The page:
Old gramps with a 2-channel system, looking for advice...

highfigh

highfigh

Audioholic Overlord
The only treatments I'm doing right now are treatments to address obvious problems. Dampening curtains for the huge glass sliders. Couple of wall panels to tamp down the clear and audible reverb in the room. Just deadening a little. Not even going to mess around with corner traps or anything more elaborate until I've done the room analysis with a proper mic at the prime listening position.
Take some time to make small incremental changes to the speaker positions- a little goes a long way. I found that I had some issues with the sound from my system and took that opportunity to rotate, shift and move them farther/closer to the front wall- made a huge difference.
 
highfigh

highfigh

Audioholic Overlord
The first thought I give to a cable when shopping around is, "How much marketing bullshit are they peddling here?"

Soon as some jerk starts talking about time-correction for skin effect, or break-in for the dielectric to molecularly align with the signal passing through the wire (as if!), or any number of other nonsensical (and unprovable) bullshit claims, I'm out. I believe in L/C/R, not audio astrology.
Astrology? HERETIC! BLASPHEMER! It's sorcery, not astrology.

"The large print giveth and the small print taketh away"- Tom Waits
 
J

Jerkface

Junior Audioholic
Take some time to make small incremental changes to the speaker positions- a little goes a long way. I found that I had some issues with the sound from my system and took that opportunity to rotate, shift and move them farther/closer to the front wall- made a huge difference.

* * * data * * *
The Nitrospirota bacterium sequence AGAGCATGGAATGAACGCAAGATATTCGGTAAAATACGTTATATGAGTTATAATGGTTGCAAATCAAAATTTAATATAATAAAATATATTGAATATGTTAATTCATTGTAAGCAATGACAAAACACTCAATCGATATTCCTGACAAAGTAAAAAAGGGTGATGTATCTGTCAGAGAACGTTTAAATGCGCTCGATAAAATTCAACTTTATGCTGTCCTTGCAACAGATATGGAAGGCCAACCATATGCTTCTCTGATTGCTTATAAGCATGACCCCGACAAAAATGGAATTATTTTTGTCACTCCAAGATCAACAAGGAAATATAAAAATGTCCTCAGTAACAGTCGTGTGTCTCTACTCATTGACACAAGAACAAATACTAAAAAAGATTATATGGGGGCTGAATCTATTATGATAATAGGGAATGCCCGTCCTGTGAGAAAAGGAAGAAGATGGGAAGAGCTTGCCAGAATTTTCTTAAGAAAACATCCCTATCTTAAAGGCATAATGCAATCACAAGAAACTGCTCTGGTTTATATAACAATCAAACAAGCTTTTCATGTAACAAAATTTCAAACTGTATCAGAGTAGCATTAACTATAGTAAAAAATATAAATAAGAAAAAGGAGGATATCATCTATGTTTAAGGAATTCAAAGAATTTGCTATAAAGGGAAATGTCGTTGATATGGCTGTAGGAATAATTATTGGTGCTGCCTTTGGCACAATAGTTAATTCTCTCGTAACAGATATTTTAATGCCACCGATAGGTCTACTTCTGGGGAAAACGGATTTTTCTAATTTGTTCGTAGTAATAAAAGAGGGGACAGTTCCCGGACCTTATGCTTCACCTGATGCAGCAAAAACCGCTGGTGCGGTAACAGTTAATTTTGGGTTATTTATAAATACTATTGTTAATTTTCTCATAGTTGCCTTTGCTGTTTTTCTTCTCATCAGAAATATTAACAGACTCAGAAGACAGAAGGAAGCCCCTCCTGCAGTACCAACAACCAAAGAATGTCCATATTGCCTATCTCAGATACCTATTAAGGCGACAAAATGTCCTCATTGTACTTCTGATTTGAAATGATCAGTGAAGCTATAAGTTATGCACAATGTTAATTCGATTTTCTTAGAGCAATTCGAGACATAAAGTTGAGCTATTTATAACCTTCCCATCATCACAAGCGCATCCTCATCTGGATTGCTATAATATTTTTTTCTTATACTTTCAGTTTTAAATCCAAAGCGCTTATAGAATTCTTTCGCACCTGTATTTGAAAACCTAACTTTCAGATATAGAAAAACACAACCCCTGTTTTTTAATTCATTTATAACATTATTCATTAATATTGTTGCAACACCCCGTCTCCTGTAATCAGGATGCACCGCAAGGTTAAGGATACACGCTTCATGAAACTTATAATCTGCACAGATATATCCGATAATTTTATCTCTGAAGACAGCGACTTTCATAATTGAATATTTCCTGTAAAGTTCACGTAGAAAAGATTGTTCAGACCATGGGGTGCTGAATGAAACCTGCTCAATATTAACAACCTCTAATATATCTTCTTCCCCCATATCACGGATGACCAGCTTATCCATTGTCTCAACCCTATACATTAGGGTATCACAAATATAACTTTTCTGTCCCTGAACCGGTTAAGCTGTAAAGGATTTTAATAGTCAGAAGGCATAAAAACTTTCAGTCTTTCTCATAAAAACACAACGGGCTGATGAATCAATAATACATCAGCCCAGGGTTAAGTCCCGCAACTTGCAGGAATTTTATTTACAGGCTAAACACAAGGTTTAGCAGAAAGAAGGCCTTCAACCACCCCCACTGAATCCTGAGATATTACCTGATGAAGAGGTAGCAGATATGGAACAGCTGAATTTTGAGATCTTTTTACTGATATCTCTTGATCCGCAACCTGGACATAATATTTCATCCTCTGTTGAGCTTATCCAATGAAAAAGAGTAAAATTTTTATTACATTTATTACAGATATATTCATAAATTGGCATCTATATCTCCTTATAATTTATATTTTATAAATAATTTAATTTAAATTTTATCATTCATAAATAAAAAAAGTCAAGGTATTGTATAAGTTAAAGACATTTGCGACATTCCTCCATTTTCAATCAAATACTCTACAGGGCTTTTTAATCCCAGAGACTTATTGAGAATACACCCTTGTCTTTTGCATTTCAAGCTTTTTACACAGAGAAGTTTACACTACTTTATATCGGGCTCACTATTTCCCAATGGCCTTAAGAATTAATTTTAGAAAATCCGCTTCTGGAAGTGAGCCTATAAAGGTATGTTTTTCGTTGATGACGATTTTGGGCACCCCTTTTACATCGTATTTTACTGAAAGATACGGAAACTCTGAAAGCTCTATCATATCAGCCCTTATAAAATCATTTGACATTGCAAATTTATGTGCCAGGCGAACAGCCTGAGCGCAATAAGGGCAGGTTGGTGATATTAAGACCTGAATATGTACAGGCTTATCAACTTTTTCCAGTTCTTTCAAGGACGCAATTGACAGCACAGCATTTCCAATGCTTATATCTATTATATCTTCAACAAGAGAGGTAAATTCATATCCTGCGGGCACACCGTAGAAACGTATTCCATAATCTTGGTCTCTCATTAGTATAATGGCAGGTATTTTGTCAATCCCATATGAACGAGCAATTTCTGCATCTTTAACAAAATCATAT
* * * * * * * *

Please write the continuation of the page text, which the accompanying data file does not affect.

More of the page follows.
I'd love to, except I'm pretty much pinned regarding where the speakers have to be in the room. Gotta keep the wife happy regarding the décor, y'know? Again, I'm lucky to the extent that the room isn't square or rectangular, and while there are parallel surfaces, they're at all sorts of different distances, with various breaks for doorways, outcroppings, etc. Hell, only thing better would be cathedral ceilings.
 
highfigh

highfigh

Audioholic Overlord
I'd love to, except I'm pretty much pinned regarding where the speakers have to be in the room. Gotta keep the wife happy regarding the décor, y'know? Again, I'm lucky to the extent that the room isn't square or rectangular, and while there are parallel surfaces, they're at all sorts of different distances, with various breaks for doorways, outcroppings, etc. Hell, only thing better would be cathedral ceilings.
I don't mean you need to move them far, just rotate them and scoot them around a bit.

The lack of parallel surfaces is good, but you also need to make sure the sound that reaches you at your main listening positions isn't being affected by reflections that cancel each other. If you move your head to each side and forward/back, you shouldn't hear obvious changes in bass response.
 
ski2xblack

ski2xblack

Audioholic Field Marshall
Nice retro Heritage rig, @Jerkface!

Yeah, don't overcomplexify the wire analysis. Chances are low that your line level interconnects are any sort of bottleneck or source of noise. Even if they are, you're using low gain amps (which is exactly what you want with Belles, good choice there), thus tend to keep the upstream noise floor essentially burried.

A possible bottleneck is the amp's rather low input sensitivity, requiring quite a bit more than 2v for full power, enough to clip the output of some AVRs. Granted, you probably never need full power, and if you used it it would probably rip your ears right off your head. So it's probably not an issue, and you have a nice, quiet rig feeding your Belles. But clipping of preamp output is a possible bottleneck.